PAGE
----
Late last month, HBO films premiered You Don’t Know Jack, a biopic on assisted suicide advocate Jack Kevorkian. The casting of Al Pacino in the starring role turned out surprisingly well, and made for a film that was better than I had expected.
However, no film is perfect, and You Don’t Know Jack has its share of faults. Unlike most films, though, one of You Don’t Know Jack’s problems falls into the realm of the mathematical.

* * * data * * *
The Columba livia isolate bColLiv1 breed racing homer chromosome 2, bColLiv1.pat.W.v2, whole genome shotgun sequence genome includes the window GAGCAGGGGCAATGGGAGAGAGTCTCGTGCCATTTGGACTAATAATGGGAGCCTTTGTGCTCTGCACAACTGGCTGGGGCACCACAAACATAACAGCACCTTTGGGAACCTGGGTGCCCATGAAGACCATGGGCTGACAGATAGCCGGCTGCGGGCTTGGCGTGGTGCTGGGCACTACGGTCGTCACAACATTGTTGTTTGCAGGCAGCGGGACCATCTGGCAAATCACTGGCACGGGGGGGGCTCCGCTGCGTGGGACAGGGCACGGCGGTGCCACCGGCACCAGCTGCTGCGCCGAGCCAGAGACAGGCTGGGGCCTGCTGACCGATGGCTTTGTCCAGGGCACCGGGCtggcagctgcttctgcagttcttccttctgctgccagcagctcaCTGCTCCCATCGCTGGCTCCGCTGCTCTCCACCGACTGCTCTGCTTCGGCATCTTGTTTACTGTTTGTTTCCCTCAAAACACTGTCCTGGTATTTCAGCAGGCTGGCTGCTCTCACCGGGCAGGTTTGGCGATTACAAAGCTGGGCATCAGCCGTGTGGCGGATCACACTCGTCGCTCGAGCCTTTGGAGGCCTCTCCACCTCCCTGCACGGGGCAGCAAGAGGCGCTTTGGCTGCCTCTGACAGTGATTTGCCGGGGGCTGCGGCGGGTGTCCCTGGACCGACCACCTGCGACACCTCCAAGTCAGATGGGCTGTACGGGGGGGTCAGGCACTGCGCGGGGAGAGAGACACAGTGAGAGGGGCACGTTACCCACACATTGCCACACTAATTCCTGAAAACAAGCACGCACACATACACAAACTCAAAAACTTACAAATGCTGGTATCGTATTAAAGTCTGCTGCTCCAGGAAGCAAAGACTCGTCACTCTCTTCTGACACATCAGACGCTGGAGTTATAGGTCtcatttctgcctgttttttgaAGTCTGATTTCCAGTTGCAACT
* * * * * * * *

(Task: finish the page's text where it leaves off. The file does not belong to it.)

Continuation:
As you may recall, Kevorkian escaped conviction for his assisted suicides a number of times. The film’s reasoning for his acquittals is a mixture of good legal representation combined with heart-wrenching testimony from the families of the deceased, who made it clear how much suffering Kevorkian’s patients endured before he helped them. Moreover, Kevorkian never administered any lethal injections himself; instead, he built mechanisms that his patients could activate themselves.
Kevorkian pressed his luck in the . . . → Read More: Jack Doesn’t Know Jack